Reply

  3. Gina
    Feb 16, 2011 @ 14:30:22

    I appreciate Marala sharing this information because it is imperative for parents to know this. This is really eye-opening especially because Marala has been through this situation. I hope parents understand what they are doing to their children and change their behavior immediately. I’d recommend everyone to read her memoir In Our House: Perception vs. Reality because it deals with the topic addressed. Thank you for sharing her advice.

    Reply

  4. Aaron Curry
    Feb 18, 2011 @ 10:25:21

    Some parent’s speak without ever having done what it is they expect from their children. I can honestly say that my mother is an exact replica of the parenting style that she speaks of. For instance: My sporting events, she attended every single one. I barely played in high school and she would fly back from whatever business trip she was on to be there no matter what the circumstances may have been. If my parent’s argued, which they didn’t, I never witnessed it because she would have never subjected me to something that could have potentially scarred me for life or changed my views on relationships or parents in general. My religious beliefs stem from my upbringing and helped mold me into the man I am today. She always stayed on me about my homework and of course helped me with every class, EXCEPT math once I got past the 5th grade ;-)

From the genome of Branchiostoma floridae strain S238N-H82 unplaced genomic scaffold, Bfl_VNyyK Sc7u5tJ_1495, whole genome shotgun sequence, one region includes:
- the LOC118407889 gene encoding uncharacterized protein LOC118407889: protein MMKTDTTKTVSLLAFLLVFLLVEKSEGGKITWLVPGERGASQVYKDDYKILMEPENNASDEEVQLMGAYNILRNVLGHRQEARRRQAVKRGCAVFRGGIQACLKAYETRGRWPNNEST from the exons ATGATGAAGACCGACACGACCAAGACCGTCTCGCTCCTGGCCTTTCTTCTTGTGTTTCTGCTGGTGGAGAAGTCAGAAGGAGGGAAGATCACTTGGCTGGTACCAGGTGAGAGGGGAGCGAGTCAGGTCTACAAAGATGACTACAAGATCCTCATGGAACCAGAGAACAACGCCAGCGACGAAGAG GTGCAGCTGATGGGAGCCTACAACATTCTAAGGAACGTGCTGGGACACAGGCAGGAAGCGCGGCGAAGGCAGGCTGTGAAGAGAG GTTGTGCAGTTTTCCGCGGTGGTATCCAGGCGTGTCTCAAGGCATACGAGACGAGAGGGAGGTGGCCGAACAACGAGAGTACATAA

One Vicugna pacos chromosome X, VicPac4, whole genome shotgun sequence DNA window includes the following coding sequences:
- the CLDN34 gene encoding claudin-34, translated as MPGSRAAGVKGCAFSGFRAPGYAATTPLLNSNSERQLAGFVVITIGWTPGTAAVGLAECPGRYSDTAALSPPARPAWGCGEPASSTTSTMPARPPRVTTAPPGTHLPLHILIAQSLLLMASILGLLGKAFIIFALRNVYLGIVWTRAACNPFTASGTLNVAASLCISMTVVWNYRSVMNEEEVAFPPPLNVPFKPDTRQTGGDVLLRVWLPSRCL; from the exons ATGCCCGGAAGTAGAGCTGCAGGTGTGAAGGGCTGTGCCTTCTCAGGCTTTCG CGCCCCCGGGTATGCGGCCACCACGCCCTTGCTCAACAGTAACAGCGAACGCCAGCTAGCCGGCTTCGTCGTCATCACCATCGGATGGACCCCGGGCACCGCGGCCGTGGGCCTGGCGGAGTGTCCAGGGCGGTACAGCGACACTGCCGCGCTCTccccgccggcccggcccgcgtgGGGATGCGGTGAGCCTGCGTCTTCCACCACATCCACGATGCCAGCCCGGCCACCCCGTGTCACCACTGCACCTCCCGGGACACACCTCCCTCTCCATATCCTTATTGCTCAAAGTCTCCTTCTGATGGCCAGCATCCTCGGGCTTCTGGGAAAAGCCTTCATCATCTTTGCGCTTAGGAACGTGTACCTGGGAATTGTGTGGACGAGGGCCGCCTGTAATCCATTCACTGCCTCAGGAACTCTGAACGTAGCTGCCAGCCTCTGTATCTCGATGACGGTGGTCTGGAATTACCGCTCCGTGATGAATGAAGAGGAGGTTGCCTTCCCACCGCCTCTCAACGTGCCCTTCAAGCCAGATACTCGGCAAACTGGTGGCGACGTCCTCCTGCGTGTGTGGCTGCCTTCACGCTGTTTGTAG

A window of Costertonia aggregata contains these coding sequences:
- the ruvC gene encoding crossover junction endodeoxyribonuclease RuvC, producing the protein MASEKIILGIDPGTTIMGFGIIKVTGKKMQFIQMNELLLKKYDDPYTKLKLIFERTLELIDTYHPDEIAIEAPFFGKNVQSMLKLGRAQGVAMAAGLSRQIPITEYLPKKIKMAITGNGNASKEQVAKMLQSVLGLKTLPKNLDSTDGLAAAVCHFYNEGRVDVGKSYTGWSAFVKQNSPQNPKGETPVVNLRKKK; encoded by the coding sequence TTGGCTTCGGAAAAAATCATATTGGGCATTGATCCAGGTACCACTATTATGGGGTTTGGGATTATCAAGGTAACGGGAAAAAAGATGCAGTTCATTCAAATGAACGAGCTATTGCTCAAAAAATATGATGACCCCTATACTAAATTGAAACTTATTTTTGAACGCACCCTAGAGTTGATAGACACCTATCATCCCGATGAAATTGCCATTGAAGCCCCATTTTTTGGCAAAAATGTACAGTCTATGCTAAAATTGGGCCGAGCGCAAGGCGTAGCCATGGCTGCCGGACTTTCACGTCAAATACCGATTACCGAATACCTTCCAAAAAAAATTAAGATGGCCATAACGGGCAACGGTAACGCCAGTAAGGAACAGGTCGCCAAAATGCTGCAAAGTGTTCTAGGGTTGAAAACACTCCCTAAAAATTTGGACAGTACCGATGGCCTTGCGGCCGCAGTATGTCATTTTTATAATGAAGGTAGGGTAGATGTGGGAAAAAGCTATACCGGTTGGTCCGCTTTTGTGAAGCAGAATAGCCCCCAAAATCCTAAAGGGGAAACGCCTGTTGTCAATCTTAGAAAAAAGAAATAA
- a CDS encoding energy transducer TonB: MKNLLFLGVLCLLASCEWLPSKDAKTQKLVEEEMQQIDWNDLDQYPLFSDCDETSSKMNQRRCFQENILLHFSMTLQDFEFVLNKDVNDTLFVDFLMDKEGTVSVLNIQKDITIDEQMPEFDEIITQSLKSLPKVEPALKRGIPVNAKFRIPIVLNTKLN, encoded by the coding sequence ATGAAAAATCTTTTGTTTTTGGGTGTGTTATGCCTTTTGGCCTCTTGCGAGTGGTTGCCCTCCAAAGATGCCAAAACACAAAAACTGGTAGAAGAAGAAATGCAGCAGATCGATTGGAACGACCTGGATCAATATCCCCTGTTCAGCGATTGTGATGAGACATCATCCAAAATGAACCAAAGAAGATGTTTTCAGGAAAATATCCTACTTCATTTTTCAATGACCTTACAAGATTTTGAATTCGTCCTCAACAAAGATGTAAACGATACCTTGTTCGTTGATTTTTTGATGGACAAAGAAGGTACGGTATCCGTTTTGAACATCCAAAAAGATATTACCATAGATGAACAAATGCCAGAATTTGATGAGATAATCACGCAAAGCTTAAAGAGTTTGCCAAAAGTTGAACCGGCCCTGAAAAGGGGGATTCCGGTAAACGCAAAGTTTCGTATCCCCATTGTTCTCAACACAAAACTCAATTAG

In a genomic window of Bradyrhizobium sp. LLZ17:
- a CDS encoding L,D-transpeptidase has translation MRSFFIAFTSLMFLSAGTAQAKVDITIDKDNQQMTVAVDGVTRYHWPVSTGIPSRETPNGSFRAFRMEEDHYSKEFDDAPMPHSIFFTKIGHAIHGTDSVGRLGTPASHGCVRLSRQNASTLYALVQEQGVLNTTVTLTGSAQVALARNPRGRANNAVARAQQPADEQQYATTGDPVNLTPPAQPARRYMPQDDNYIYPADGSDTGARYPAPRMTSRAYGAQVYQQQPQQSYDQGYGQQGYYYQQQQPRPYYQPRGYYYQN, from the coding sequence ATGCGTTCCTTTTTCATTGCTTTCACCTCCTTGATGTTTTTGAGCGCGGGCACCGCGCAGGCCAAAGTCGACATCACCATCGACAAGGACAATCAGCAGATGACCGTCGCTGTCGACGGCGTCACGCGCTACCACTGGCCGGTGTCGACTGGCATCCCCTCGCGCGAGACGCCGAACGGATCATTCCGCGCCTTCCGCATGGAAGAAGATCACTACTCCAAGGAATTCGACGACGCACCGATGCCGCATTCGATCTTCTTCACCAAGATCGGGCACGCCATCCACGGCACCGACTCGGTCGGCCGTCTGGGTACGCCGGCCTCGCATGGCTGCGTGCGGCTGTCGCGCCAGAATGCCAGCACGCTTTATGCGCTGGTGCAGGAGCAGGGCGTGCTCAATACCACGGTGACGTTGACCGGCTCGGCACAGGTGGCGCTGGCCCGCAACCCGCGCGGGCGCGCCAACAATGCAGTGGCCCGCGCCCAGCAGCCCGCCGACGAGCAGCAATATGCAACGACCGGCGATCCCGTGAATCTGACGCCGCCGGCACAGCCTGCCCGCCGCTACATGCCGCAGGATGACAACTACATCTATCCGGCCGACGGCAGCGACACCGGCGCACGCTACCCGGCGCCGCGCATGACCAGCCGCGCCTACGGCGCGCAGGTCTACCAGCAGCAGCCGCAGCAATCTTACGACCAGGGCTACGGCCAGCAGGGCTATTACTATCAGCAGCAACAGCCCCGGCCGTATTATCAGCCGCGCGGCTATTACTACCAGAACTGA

She was and is the epitome of a “protector” … until I matured, I didn’t realize how much she truly guarded me from. Most of my friends would die to have a mother like her. Usually when you know you have something, you take it for granted. I was constantly reminded by my friends at a young age that what I received from my mom was rare and unique. Now being 24 with no kids, no record, attending college and having a genuine respect for life and the gifts that God continually blesses me with on a daily basis … I have no one to thank but my amazing mother. She is truly an inspiration to all who come into contact with her and as many say, an Angel. I suggest that every mother or father who reads this article, take note from a parent that has lead by example her entire life. My mother lives life the way it ought to be lived, with love, compassion and an unwavering faith that has been tested, yet never broken.